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GenderPAC updates
report on gender identity in school

GenderPAC updates
report on gender identity in school

The Gender Public Advocacy Coalition (GenderPAC) released its second annual report on gender identity in schools Monday.

The GENIUS Index (Gender Equality National Index for Universities and Schools) was created last year to track and evaluate "the efforts of colleges, universities, and K-12 school districts to prohibit discrimination and promote awareness of gender identity and expression in their policies," according to a press release.

The details of the report include analyses of nondiscrimination policies, gender-neutral bathrooms, gender-neutral housing, and antiharassment policies. Some findingd of the study include:

-147 colleges and universities have added gender identity and expression to their nondiscrimination policies.

-Over 100 public K-12 school districts, encompassing thousands of individual schools, have extended similar gender identity protections to serve nearly 3.5 million children in 23 states.

-141 colleges and universities have established gender-neutral bathrooms, usually private bathrooms that students can use without fear of being judged based on their peers' view of gender identity.

-30 colleges and universities have created options for gender-neutral housing, in which the norm for roommates is not presumed to be someone of the same sex.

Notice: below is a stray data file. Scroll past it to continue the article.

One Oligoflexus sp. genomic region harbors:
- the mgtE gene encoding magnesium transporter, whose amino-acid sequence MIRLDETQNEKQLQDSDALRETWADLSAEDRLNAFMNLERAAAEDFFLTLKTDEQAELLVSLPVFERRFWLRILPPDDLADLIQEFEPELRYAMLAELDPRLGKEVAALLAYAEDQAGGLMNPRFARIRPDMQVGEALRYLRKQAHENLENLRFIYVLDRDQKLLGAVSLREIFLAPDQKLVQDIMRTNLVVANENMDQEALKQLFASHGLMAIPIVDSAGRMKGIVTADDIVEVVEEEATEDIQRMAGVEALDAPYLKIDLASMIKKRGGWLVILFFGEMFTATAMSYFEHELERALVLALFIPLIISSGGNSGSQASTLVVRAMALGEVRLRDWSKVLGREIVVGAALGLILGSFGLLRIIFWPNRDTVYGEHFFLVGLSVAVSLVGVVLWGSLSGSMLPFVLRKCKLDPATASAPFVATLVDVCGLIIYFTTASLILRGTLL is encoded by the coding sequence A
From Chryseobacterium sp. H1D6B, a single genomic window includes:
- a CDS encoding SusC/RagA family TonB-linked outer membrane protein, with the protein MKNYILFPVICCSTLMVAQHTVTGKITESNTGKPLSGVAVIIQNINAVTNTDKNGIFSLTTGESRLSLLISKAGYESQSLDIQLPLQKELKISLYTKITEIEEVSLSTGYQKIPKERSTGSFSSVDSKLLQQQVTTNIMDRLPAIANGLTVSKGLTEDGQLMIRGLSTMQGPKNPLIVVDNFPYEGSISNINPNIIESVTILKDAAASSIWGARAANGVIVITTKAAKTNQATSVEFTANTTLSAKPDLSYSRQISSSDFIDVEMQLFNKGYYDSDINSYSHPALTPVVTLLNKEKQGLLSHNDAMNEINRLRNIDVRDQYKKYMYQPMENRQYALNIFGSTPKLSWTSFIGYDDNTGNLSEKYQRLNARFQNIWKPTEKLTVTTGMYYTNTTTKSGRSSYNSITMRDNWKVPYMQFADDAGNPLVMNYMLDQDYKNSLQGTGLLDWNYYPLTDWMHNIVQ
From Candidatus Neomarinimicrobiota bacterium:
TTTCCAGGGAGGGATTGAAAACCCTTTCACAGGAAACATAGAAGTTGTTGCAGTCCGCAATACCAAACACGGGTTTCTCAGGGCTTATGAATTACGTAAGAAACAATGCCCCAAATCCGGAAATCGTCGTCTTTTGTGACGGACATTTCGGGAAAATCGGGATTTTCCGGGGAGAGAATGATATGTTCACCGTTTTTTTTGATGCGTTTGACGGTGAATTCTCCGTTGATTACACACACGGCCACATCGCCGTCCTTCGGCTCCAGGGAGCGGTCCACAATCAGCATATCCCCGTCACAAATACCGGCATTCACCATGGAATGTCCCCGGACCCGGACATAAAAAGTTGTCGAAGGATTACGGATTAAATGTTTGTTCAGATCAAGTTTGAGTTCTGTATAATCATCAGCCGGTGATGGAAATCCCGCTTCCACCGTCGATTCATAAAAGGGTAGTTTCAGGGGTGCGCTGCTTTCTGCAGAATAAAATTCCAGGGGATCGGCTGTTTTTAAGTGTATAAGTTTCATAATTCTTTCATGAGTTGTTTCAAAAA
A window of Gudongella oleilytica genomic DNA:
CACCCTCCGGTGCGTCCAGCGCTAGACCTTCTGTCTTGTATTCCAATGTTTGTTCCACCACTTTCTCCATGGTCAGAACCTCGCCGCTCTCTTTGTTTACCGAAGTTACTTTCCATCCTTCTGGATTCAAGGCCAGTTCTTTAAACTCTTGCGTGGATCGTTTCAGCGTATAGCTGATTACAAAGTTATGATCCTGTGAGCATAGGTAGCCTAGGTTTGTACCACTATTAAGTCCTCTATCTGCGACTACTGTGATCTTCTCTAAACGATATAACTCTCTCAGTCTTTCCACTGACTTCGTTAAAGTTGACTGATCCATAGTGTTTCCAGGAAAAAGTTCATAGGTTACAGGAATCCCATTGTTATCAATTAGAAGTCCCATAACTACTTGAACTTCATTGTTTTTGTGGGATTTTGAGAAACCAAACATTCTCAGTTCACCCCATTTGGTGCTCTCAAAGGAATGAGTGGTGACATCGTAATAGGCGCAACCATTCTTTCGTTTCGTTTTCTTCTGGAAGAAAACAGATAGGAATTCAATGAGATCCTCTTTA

The 2007 index showed an increase in response rate, with 496 students, administrators, and alumni--representing 278 colleges and universities--responding to the survey, compared with the 2006 Index, which received 124 responses from 81 schools.

"We applaud the new schools in GENIUS 2007 that stepped up to ensure a new kind of student equality," GenderPAC executive director Riki Wilchins said in the press release. "We are proud that there are more gender-based protections for all students at schools across the country. At the same time, GenderPAC urges and expects that schools still without the protections will implement policies to ensure that their campuses are gender-safe--supportive, protective, and equitable for all students, whether or not they fit expectations for masculinity or femininity."

Although all eight Ivy League schools have inclusive nondiscrimination policies, the press release notes a few omissions from "Top 25" schools, including Stanford University in Palo Alto, Calif.; the University of Michigan in Ann Arbor, Mich.; and Northwestern University in Evanston, Ill., which all lack protections for gender identity and expression.

The 2007 index can be accessed in its entirety at: (The Advocate)

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